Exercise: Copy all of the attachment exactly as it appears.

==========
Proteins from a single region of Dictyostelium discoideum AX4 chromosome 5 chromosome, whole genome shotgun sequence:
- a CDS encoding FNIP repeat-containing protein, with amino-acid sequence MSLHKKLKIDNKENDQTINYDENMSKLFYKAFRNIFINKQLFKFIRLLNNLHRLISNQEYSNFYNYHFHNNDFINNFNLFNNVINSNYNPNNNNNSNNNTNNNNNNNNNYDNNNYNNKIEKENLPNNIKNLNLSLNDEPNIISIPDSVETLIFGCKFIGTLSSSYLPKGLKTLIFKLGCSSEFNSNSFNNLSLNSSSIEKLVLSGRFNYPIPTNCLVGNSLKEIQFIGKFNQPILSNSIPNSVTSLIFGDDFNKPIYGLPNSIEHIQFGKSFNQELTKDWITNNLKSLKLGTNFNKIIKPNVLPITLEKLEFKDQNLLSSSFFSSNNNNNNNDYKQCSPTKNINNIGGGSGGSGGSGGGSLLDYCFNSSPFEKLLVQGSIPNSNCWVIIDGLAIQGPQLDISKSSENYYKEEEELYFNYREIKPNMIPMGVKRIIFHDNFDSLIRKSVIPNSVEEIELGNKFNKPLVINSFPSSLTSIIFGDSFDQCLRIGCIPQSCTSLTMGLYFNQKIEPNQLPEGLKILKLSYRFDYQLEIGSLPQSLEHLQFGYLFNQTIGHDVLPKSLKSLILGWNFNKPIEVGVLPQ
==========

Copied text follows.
Proteins from a single region of Dictyostelium discoideum AX4 chromosome 5 chromosome, whole genome shotgun sequence:
- a CDS encoding FNIP repeat-containing protein, with amino-acid sequence MSLHKKLKIDNKENDQTINYDENMSKLFYKAFRNIFINKQLFKFIRLLNNLHRLISNQEYSNFYNYHFHNNDFINNFNLFNNVINSNYNPNNNNNSNNNTNNNNNNNNNYDNNNYNNKIEKENLPNNIKNLNLSLNDEPNIISIPDSVETLIFGCKFIGTLSSSYLPKGLKTLIFKLGCSSEFNSNSFNNLSLNSSSIEKLVLSGRFNYPIPTNCLVGNSLKEIQFIGKFNQPILSNSIPNSVTSLIFGDDFNKPIYGLPNSIEHIQFGKSFNQELTKDWITNNLKSLKLGTNFNKIIKPNVLPITLEKLEFKDQNLLSSSFFSSNNNNNNNDYKQCSPTKNINNIGGGSGGSGGSGGGSLLDYCFNSSPFEKLLVQGSIPNSNCWVIIDGLAIQGPQLDISKSSENYYKEEEELYFNYREIKPNMIPMGVKRIIFHDNFDSLIRKSVIPNSVEEIELGNKFNKPLVINSFPSSLTSIIFGDSFDQCLRIGCIPQSCTSLTMGLYFNQKIEPNQLPEGLKILKLSYRFDYQLEIGSLPQSLEHLQFGYLFNQTIGHDVLPKSLKSLILGWNFNKPIEVGVLPQ